logistics

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logistics

the management of materials flow through an organization, from raw materials through to finished goods

Logistics

 

(1) A synonym, although somewhat archaic, for the term “mathematical logic.”

(2) The name given to the stage in the development of mathematical logic represented by the works of B. Russell and his school. In ancient mathematics, the “art” of calculation and geometric measurements, which is contrasted to “theoretical” mathematics, was called logistics. G. W. Leibniz used the terms logistica and logica mathematica as synonyms for his calculus ratiocinator—the calculus of inferences—whose ideas have become more completely embodied in modern mathematical logic. The term “logistics” has a number of derivatives, such as logistic method (the method of setting out formal logic by constructing formalized languages) and logistic system (the same as formal system, or calculus).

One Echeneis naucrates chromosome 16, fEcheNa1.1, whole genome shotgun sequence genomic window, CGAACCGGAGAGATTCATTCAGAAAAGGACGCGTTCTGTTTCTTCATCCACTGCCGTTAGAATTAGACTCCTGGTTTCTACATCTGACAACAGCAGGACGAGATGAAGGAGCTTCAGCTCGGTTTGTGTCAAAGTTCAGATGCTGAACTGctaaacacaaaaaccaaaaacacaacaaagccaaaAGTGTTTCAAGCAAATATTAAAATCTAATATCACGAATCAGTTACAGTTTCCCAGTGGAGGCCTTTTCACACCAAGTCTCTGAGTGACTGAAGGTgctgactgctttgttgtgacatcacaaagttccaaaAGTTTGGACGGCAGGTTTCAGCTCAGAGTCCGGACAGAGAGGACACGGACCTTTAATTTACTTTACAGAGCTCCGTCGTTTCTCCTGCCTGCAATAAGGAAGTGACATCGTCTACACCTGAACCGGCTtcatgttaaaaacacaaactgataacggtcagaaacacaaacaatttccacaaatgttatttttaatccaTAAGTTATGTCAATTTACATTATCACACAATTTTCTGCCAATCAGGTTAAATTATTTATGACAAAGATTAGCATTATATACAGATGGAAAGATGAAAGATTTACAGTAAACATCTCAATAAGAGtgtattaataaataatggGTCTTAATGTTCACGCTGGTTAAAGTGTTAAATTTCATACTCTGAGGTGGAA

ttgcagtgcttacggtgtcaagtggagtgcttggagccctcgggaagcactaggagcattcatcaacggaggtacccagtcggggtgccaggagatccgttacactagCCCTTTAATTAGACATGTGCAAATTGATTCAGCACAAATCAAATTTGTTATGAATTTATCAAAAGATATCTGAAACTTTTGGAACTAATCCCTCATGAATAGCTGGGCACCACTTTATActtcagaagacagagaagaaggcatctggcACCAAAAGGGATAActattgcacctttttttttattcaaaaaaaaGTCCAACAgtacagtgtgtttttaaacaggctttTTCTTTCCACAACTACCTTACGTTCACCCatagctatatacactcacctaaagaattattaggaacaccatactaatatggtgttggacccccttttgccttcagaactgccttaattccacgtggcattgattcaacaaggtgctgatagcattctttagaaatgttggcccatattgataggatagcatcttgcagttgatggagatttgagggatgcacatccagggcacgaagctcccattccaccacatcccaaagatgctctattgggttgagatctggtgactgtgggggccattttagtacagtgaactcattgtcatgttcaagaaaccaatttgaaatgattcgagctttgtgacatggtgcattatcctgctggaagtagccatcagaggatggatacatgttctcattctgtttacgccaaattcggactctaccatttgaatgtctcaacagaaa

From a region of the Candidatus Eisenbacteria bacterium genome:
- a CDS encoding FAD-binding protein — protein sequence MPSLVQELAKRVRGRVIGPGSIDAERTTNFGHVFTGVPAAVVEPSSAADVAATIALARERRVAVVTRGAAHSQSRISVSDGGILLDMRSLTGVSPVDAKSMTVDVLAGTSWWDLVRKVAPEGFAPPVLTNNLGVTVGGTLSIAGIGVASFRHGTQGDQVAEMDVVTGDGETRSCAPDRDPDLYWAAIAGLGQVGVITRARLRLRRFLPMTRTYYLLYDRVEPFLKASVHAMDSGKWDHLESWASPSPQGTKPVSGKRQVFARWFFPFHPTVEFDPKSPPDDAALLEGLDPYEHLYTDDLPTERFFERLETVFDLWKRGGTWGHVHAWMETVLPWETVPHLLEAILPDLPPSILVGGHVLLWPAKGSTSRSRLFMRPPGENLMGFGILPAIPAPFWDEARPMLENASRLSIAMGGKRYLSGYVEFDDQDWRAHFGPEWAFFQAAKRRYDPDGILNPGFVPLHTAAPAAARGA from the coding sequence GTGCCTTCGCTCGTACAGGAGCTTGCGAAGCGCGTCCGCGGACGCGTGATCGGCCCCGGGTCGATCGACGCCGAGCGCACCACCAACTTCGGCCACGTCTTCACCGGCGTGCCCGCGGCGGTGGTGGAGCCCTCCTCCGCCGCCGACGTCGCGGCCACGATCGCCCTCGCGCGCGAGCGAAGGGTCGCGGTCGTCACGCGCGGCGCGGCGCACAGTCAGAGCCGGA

REFERENCE

Church, A. Vvedenie ν matematicheskuiu logiku. Moscow, 1960. (Translated from English.)

IU. A. GASTEV

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The Logistician is responsible for the organisation and monitoring of the logistics (purchase, tender, vehicles, office, warehouse, inventory management) at the site of the projects following the internal guidelines of arche nova.
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This is part I of a two-part article suggesting that life cycle logisticians press to establish more persistent and thorough analysis of fielded defense system sustainment performance and associated operations and support costs.
Having said this, the results in Tables 2 and 3 confirm the importance of logistics and supply chain management knowledge for the contemporary logistician.
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To the logisticians, it doesn't matter where you brew it, as long as it meets the spec.
No matter their nationality or specific service, military logisticians throughout history have understood the absolute truth represented in the above quote.

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